Why is knowing the average age of your donors keenly important? Because, obviously, 75-year-olds don’t subscribe to Teen Vogue.

Our interests change throughout our lives. We change throughout our lives. Age definitely matters. You as a 20-something are different from you as a 40-something – are different from you as a 60-something – are different from you as an 80-something. And not just different physically, but different emotionally.

Geriatric specialist, David Solie, author of How to Say It to Seniors, points out that as people age into their 70s, two issues become paramount:

  1. the fight for control
  2. the search for legacy.

“To maintain control is a primary driver for the elderly,” he writes, “because each day, they feel losses—of strength, health, peers, and authority—that are staggering.” But there’s something “equally compelling … on the old-age agenda—the search for a legacy.” Be aware: “Every day, every hour, whether they mention it or not, the seventy-plus age group is reviewing their lives.”

This intense internal life review has important implications for fundraising. Ultimately, seniors who successfully complete their life review will want, says Solie, “to be remembered for the things

[they] valued most.” Charities can help with that existential quest.

Hampton Roads Community FoundationFor instance: permanently endowed funds

A permanently endowed fund at your local community foundation is as close as most of us can come to immortality.

Endowed funds just purr on and on, forever.

The oldest endowed fund I know personally is parked at Oxford University. William of Durham’s will established the endowment in 1249. Today, William’s fund (he was a childless priest) stills makes scholarships possible, more than 760 years later.

Technically, that stretch of time isn’t “forever.” For many, honestly, it’s close enough.

Who exactly are you talking to?

As the massively influential UK copywriter George Smith (1940–2012) advised, “All fundraising copy should sound like someone talking.”

Not a lecture. Not an essay. Not a sales brochure. Just a talk, between two friendly people concerned about something important to the community – whether that “community” is local, regional, national, or international.

In order to have that conversation, you, as a writer of a newsletter, need to “see” (mentally) the person with whom you’re speaking. “Try and get a fix on that individual,” Smith wrote, in his Tiny Essentials of Writing for Fundraising. “You are talking to a real person, not a list.”

Smith had one other crucial but easy-for-everyone bit of advice: “Think of your mum every time you write a piece of fundraising communication. She is probably the likeliest model of the average donor you will ever meet.”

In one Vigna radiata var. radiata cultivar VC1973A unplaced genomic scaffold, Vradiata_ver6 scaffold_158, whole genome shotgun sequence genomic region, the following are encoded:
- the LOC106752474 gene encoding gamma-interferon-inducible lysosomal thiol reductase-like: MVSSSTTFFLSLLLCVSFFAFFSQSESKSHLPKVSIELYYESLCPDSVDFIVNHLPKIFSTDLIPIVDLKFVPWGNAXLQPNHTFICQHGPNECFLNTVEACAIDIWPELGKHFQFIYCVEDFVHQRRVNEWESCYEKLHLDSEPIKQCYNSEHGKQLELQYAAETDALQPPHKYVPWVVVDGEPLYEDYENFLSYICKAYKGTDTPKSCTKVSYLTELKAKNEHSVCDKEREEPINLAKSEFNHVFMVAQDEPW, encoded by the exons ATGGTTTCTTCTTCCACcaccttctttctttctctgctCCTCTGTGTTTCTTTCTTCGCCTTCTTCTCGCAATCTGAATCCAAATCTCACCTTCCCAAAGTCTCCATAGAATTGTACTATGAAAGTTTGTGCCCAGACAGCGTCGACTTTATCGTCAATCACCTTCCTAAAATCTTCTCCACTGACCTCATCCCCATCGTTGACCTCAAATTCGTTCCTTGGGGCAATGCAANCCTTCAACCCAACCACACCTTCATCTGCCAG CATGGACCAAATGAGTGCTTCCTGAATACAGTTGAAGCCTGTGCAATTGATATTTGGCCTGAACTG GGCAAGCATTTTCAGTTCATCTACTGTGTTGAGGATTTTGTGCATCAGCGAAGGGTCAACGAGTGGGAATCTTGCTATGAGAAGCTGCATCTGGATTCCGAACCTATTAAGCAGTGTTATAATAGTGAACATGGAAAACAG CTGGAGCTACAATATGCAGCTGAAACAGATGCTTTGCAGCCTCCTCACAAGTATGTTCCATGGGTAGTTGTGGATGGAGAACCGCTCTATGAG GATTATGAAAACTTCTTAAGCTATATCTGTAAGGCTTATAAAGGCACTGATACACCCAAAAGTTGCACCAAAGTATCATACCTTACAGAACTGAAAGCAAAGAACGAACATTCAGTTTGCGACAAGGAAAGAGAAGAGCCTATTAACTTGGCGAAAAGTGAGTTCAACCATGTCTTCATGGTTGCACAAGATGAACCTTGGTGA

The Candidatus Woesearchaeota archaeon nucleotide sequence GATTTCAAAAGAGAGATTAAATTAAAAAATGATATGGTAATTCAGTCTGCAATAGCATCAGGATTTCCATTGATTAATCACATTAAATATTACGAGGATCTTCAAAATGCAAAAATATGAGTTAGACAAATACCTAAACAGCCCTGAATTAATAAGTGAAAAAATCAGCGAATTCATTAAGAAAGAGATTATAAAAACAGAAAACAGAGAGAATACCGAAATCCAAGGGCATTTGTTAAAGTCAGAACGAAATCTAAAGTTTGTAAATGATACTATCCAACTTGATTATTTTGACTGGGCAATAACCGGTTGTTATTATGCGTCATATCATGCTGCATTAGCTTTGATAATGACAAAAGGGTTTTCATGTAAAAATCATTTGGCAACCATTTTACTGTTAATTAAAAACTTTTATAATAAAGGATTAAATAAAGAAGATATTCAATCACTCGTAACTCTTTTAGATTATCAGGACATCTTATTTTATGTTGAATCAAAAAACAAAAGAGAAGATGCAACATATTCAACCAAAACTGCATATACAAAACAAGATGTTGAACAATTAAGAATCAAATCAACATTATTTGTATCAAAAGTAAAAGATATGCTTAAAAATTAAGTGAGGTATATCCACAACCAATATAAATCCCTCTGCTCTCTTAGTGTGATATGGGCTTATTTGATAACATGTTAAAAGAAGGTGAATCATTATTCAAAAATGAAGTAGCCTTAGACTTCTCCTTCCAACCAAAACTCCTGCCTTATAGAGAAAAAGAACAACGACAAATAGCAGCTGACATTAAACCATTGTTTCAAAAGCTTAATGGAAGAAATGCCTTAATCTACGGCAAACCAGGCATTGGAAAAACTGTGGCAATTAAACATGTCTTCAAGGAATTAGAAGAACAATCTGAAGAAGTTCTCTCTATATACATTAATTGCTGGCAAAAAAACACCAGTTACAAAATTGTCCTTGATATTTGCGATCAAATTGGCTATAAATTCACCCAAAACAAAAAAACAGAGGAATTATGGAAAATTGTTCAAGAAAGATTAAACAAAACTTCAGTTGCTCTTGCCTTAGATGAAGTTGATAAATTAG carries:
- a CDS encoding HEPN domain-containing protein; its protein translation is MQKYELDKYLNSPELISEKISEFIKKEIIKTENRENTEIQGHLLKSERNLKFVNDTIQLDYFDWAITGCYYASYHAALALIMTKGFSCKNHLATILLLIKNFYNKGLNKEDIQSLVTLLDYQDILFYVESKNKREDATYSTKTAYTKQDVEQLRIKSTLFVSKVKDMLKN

When I write fundraising materials, I often envision my motherin-law, Jane. She’s in her later 80s.

Is Jane’s age typical? I asked a client, a large hospital system in California, to tell me what its data revealed. The hospital reported back:

  • Average age of the person they solicit for a gift is 65 or above.
  • Average age of the person who actually gives is 75 and above.

I asked Jeff Brooks, “What do you think is the average age of a U.S. donor?” You met Jeff earlier in this book. He has access to vast amounts of current data from direct mail appeals.

“I think saying 65 and up,” he answered, “is about as accurate as possible for an across-the-board number.”

Jeff did allow that the average donor’s age “varies by organization and sector.” But for sure: “One thing we’ve seen is that charitable giving as a sustained lifestyle-type activity isn’t meaningfully found until around age 55. The behavior picks up steam in the following years,” said Jeff, “gets truly meaningful around 65, keeps growing, then starts to drop some time after 75.”

Ages 55–75: that’s a 20-year window of high returns.

Jeff also noted, so you don’t draw the wrong conclusion: “The drop-off at the upper end is caused by ‘involuntary lapsing.’” I.e., death.

Rise of the baby boomers—yet again

You know who’s just beginning to turn 65, as I write this book? The baby boom generation: people born between 1946 and 1964, during the procreative orgy that exploded after World War Two. In that conflict, 60 million of our species died. The subsequent natal frenzy minted 76 million new humans in the United States alone. Those same newborns are now aging into their prime charitable years.

Jeff Brooks, who I cited above, had a postscript: “The smart thing to do is to increase your donors, ages 55–65. They have higher average gifts and long life expectancy, which gives them the best long-term value. If we could get all the misguided energy for finding ‘young donors’ aimed at this group, it would be a very good thing.”

Eyes over 60

In 2012, AIGA, America’s professional association for graphic designers, issued a recommendation based on research: that you use 14-point type for body copy such as articles and direct mail.

“Leave a legacy” isn’t just a bunch of words. A donor leaving a charitable bequest is saying something about a lifetime of values, interests, beliefs, concerns, hopes, prayers, disappointments, regrets, mistakes, gratitude and wonder. A fund endowed by a bequest can theoretically last forever, doing good in perpetuity, in someone’s name.

(Or as “anonymous,” if you prefer; but where’s the fun in that?) The oldest endowed fund I know was established in the Middle Ages, at Oxford in 1249. It’s still sending poor bright kids to university today.

This post is an except from Tom’s upcoming book “Making Money with Donor Newsletters 2nd Edition.”

Tom Ahern
Author of four books, Tom Ahern is considered one of the world’s top authorities on donor communications.
Tom Ahern

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